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I am moving overseas due to work. As part of the move I need a bank account in the country I am going to live in, and then I will need to transfer the money that I have in my U.S. account(s) to the new account.

However, right away I am very surprised at the costs involved. It appears that it could cost several hundred or even over a thousand dollars just to move money between my accounts. This is using one of those search tools that is searching for the best deals. (And in case it matters, this is mostly money from the sale of a previous home that we are saving and planning to use largely in buying and furnishing a new home in the destination location, so it is a rather large amount!) If I was moving money within the United States I would ACH and it would not cost me anything and it would be done within 3 days. If I was in a hurry I would wire the money and it would cost me $30 regardless of the size of my account. So I am looking for the best way to move money that does not charge a percentage on the amount the be moved, but charges a fixed rate.

There is also the matter of the exchange rate. Many years ago when I visited a friend in Canada they advised me to avoid the "money exchange" sites along the border and instead to exchange the money at a local bank which would give me a much better rate - I think it was only a few pips or the difference between the bid/ask spread on the currency exchange. But now when I look at the possibility of opening an account that will automatically convert incoming wires like this, I read that banks are now somehow the most expensive charging up to 5% (!) above the mid-market rate. To me this just seems like robbery!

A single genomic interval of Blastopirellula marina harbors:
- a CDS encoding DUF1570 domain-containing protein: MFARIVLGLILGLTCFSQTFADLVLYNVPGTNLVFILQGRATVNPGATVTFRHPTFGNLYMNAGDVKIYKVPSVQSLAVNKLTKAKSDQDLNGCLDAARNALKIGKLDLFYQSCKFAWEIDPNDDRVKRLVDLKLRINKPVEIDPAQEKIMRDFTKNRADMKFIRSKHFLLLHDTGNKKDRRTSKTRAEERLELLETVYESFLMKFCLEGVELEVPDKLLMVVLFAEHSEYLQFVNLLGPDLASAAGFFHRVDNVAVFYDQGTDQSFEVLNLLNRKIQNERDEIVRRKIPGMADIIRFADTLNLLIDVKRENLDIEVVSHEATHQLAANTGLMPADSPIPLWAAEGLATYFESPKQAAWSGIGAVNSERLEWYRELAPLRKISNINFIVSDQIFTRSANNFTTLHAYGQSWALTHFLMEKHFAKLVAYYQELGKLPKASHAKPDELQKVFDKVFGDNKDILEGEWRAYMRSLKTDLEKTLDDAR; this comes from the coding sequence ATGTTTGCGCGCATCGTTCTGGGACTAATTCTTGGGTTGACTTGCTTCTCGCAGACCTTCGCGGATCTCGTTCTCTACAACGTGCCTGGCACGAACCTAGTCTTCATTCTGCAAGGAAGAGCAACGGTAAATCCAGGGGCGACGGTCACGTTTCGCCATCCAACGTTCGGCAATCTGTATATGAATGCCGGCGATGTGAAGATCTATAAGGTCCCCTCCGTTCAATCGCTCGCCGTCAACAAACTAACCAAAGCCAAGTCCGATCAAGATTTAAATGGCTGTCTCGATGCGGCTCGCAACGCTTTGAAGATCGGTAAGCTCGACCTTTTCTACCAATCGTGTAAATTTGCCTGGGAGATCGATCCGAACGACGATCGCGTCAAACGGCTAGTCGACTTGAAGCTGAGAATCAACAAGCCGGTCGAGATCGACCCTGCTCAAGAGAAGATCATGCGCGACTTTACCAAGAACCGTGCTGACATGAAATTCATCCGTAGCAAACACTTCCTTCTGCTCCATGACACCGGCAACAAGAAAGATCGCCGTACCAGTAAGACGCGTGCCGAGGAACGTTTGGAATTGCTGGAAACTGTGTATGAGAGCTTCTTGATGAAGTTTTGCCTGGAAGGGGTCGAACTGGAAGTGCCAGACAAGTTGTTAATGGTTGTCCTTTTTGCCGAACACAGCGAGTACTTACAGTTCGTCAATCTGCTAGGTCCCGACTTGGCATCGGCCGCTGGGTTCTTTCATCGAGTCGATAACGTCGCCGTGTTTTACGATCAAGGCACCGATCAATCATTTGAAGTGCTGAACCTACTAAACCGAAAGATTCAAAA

Another idea I had was to buy a cash settled FX future and hold it until delivery. Then I get the ask price and pay the pips over the bid price and only pay a buck or two to my broker for each contract. But I am not at all clear on the terms, and it appears that cash settled may actually mean that I would get an amount back in dollars based on the change in price until expiration, and I may be confused or having wishful thinking in comparing FX with commodities that you can take physical delivery on. Even if it delivery the destination currency, I am not sure how I would actually take delivery (the broker doesn't seem to offer foreign currency amounts any more) or get it to a new account.

What is the cheapest way that I can transfer my funds overseas to my new account so that I don't immediately take a large loss just in fees and conversion rates? The money does not need to be moved particularly fast, and can open an account with whoever I need to in order to facilitate this.

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    Product advice is off topic generally. money.stackexchange.com/q/156943/109107 is the latest that was closed but still has plenty of answers. If you just search international money transfer you will find lots of questions and answers here.
    – AKdemy
    Jun 18 at 22:44
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    @AKdemy Thanks, I did not see that one. I saw where the recommendation was to use Bitcoin (!) which I considered borderline scam and a couple others regarding Latin American currencies which didn't seem relevant here. I wasn't necessarily wanting advice on a particular bank or product, but something to point me in the right direction. I'll review the linked post.